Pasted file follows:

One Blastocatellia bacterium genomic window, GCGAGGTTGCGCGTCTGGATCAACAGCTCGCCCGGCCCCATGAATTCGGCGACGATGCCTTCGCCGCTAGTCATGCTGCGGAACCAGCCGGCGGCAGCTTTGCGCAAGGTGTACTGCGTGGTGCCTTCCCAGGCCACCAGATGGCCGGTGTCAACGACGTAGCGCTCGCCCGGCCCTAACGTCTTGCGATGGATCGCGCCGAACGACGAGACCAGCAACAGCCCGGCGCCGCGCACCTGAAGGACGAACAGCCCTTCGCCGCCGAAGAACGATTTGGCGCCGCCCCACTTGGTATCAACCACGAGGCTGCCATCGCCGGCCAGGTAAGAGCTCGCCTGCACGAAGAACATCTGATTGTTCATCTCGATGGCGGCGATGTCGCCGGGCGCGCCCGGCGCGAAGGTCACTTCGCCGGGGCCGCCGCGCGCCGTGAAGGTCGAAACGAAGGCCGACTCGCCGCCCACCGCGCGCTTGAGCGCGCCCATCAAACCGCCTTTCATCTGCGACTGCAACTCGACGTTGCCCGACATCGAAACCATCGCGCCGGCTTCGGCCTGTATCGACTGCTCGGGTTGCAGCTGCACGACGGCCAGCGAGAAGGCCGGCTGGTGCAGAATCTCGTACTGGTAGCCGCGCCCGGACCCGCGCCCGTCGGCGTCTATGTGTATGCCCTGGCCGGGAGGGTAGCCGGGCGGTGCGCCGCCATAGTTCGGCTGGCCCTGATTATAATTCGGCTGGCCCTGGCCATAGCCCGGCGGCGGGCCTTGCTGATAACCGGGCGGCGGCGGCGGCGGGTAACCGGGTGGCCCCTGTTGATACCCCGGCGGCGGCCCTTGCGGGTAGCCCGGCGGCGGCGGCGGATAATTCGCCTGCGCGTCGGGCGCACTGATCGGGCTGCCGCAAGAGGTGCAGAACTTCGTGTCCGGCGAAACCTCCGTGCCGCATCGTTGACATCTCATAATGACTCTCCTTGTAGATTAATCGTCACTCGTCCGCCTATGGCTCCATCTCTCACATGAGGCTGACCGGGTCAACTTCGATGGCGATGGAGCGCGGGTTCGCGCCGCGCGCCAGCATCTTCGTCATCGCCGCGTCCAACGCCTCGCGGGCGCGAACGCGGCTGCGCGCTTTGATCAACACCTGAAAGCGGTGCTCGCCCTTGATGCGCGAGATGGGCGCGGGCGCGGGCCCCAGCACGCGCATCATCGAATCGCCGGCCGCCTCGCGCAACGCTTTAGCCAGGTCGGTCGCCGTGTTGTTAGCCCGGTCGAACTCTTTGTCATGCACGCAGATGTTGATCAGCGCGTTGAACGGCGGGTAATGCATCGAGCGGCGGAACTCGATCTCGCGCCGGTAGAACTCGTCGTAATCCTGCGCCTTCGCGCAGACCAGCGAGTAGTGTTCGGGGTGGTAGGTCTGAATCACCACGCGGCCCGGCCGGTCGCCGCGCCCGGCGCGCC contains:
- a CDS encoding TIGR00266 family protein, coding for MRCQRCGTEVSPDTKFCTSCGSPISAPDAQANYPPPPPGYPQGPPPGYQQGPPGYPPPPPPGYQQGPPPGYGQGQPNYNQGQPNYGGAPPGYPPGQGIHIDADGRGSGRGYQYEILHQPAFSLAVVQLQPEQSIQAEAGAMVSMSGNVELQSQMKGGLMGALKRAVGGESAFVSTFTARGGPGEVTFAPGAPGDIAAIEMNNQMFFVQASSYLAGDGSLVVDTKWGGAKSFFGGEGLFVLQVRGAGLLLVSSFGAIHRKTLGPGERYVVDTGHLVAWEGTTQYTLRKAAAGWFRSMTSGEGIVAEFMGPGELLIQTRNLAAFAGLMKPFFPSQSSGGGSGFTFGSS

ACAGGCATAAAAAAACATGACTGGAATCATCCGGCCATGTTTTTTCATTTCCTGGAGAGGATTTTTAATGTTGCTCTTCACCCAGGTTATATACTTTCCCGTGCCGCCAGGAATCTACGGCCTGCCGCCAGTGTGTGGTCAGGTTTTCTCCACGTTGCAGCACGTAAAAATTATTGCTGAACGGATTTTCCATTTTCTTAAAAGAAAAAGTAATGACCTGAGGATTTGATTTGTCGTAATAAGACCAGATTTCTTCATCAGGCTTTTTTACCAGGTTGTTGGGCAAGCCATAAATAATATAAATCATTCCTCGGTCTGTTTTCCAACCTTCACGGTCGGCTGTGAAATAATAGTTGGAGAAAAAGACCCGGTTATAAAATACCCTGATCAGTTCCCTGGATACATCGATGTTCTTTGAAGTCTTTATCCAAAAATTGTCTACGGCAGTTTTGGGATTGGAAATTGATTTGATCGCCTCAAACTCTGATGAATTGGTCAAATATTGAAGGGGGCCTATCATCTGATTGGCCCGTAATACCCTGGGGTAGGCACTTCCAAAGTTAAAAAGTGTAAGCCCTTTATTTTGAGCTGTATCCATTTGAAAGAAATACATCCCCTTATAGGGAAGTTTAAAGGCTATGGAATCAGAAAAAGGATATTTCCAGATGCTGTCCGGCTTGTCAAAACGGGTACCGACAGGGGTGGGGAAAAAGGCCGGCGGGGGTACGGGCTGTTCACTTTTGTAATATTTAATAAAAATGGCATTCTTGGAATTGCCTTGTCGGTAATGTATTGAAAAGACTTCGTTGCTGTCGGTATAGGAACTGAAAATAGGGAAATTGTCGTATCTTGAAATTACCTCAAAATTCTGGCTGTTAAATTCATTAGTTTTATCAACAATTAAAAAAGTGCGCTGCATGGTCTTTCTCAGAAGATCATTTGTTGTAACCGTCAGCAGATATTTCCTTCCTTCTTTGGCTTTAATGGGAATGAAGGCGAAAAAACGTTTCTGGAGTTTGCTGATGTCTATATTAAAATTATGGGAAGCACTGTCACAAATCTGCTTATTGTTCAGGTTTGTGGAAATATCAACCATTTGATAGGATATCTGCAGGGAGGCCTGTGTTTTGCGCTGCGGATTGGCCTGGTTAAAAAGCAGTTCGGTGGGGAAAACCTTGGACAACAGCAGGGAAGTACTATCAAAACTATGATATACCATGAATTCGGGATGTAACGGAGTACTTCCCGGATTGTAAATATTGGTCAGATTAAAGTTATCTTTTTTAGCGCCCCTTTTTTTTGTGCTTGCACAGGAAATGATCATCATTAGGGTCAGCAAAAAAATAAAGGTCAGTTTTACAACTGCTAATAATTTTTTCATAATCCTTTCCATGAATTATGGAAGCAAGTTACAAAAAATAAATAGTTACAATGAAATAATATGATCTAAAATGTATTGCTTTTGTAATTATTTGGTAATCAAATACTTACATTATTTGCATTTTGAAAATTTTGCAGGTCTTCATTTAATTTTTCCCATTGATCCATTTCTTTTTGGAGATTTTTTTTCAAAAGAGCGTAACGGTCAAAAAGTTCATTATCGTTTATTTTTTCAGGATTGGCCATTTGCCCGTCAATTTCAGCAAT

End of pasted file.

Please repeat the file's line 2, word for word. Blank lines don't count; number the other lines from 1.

- a CDS encoding TIGR00266 family protein, coding for MRCQRCGTEVSPDTKFCTSCGSPISAPDAQANYPPPPPGYPQGPPPGYQQGPPGYPPPPPPGYQQGPPPGYGQGQPNYNQGQPNYGGAPPGYPPGQGIHIDADGRGSGRGYQYEILHQPAFSLAVVQLQPEQSIQAEAGAMVSMSGNVELQSQMKGGLMGALKRAVGGESAFVSTFTARGGPGEVTFAPGAPGDIAAIEMNNQMFFVQASSYLAGDGSLVVDTKWGGAKSFFGGEGLFVLQVRGAGLLLVSSFGAIHRKTLGPGERYVVDTGHLVAWEGTTQYTLRKAAAGWFRSMTSGEGIVAEFMGPGELLIQTRNLAAFAGLMKPFFPSQSSGGGSGFTFGSS